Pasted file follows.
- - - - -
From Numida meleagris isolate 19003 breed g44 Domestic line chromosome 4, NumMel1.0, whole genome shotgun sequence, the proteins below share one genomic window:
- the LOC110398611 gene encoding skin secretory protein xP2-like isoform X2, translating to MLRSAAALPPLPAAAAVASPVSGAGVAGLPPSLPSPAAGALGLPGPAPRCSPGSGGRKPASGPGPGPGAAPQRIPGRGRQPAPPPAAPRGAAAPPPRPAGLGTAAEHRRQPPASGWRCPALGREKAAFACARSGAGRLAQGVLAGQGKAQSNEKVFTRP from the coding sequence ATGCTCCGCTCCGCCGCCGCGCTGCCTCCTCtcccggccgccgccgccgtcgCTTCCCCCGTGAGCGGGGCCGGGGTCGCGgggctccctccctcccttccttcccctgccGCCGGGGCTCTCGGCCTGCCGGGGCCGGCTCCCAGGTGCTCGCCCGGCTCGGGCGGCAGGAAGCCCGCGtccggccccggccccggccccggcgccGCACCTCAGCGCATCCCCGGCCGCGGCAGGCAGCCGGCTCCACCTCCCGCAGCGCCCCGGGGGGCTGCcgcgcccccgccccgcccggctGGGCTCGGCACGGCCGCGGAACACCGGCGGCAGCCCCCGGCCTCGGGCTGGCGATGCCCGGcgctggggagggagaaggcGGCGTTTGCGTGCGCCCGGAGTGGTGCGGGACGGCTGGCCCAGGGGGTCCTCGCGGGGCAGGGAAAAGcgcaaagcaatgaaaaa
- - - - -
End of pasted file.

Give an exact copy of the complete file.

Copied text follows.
From Numida meleagris isolate 19003 breed g44 Domestic line chromosome 4, NumMel1.0, whole genome shotgun sequence, the proteins below share one genomic window:
- the LOC110398611 gene encoding skin secretory protein xP2-like isoform X2, translating to MLRSAAALPPLPAAAAVASPVSGAGVAGLPPSLPSPAAGALGLPGPAPRCSPGSGGRKPASGPGPGPGAAPQRIPGRGRQPAPPPAAPRGAAAPPPRPAGLGTAAEHRRQPPASGWRCPALGREKAAFACARSGAGRLAQGVLAGQGKAQSNEKVFTRP from the coding sequence ATGCTCCGCTCCGCCGCCGCGCTGCCTCCTCtcccggccgccgccgccgtcgCTTCCCCCGTGAGCGGGGCCGGGGTCGCGgggctccctccctcccttccttcccctgccGCCGGGGCTCTCGGCCTGCCGGGGCCGGCTCCCAGGTGCTCGCCCGGCTCGGGCGGCAGGAAGCCCGCGtccggccccggccccggccccggcgccGCACCTCAGCGCATCCCCGGCCGCGGCAGGCAGCCGGCTCCACCTCCCGCAGCGCCCCGGGGGGCTGCcgcgcccccgccccgcccggctGGGCTCGGCACGGCCGCGGAACACCGGCGGCAGCCCCCGGCCTCGGGCTGGCGATGCCCGGcgctggggagggagaaggcGGCGTTTGCGTGCGCCCGGAGTGGTGCGGGACGGCTGGCCCAGGGGGTCCTCGCGGGGCAGGGAAAAGcgcaaagcaatgaaaaa